Friday, July 4, 2008

Constantines at the Troubadour. Los Angeles. 7.3.08

I've gradually come to realize that it would be near-impossible to find words that justify my appreciation of the Constantines, a band whose every performance and recording, in my experience, has been utterly perfect. I'm not quite sure what to say, really, except that I'm in love with this band as a complete entity.

Even without the handiwork of second guitarist Steve Lambke, whose damaged hand restricted him to the microphone on “Shower of Stones” and a quick fling with Will Kidman's keyboard before rushing back up to watch from the green room, the band was flawless last night. Finally, there was an opportunity to see them play “Insectivora,” with Dallas Wehrle's bass replacing the horns of the song's noisy climax on Shine a Light, and finally, “Young Offenders,” with Bryan Webb's guitar spread over a wider range of space than on its recorded counterpart, as the set closer we didn't receive at Spaceland two years ago.

It's the little details that make this band – how each man sets up his own, private spot on stage, penetrable by no other band member. Wehrle is 100% in rock-out-with-cock-out mode, legs spread when bass isn't proudly in the air. Multi-instrumentalist Kidman, credited with the “gaudy, dated effects” of recently released Kensington Heights, is an absolute asset to the band's energy, barely able to contain himself at the seat of an instrument which restrains most. And Webb, shielding drummer Doug MacGregor, pours every ounce of himself into his words, straining and snarling with the slightest hook in his lip. Again, it's all so utterly perfect.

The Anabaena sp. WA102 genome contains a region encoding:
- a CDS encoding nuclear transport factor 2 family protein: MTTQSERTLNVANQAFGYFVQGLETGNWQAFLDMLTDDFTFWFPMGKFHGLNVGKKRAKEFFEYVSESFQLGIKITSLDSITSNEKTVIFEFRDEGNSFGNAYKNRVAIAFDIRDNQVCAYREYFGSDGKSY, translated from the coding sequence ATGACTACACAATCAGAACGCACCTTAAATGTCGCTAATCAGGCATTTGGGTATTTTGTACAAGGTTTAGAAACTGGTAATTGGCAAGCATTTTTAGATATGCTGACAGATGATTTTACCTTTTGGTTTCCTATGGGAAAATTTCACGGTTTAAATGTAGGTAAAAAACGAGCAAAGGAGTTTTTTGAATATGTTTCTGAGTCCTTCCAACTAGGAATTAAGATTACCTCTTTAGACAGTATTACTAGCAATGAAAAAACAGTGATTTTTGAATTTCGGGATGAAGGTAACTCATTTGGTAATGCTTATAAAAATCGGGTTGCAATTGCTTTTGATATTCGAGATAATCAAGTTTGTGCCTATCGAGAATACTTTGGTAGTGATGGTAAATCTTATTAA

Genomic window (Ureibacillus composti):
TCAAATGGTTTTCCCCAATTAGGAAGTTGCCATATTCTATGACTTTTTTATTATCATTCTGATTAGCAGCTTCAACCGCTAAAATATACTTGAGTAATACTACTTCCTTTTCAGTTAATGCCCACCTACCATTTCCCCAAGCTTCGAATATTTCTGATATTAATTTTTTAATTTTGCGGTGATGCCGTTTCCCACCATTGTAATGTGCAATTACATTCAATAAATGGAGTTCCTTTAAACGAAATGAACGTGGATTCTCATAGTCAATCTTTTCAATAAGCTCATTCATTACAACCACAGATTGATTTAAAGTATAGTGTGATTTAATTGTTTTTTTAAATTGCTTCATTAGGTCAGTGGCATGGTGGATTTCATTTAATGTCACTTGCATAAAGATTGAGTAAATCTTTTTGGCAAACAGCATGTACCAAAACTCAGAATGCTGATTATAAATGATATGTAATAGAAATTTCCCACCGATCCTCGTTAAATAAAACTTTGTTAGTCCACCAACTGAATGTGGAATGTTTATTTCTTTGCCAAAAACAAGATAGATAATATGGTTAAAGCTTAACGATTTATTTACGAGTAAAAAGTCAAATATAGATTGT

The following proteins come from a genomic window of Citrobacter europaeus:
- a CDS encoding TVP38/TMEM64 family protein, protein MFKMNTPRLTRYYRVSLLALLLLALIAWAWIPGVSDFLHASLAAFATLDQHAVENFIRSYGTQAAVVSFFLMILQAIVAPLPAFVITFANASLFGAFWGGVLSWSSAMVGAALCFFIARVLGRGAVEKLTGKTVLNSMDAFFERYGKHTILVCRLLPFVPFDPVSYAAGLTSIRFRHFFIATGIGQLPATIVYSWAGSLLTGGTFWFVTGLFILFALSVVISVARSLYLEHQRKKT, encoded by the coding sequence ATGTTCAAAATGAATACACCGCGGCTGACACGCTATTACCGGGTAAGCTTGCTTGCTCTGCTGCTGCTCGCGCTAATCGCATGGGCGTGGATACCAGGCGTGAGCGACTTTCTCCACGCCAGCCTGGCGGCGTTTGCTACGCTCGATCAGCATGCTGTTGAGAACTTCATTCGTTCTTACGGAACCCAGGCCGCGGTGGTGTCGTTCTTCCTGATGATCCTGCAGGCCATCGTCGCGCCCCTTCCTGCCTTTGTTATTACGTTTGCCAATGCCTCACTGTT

With Kidman replacing Lambke on guitar for a good chunk of the set, songs were harder and stripped down to the essentials, though supporting act Ladyhawk lent its guitarist Darcy Hancock for a bit as well, and though there was an encore in which the entirety of Ladyhawk joined the Cons on stage for a skintastic rendition of “Street Fighting Man” that transformed the last few minutes of the show into an official sausage party. It was for this performance that Webb had removed his sweat-stained button-down and revealed a red tank that said “shameless,” matching the upper half of Canadian comrade Hancock and showing himself to be part of a band that's not quite as predictable as they've recently been given credit for.



2 comments:

Jane said...

Damn, I waited two years to see these guys, had my ticket, didn't go. (Don't ask.) Thanks for the rundown. Sorry I missed it.

China said...

Had a ticket and didn't go? Shit, I'M sorry you missed it! Maybe they'll be back in ah...another two years?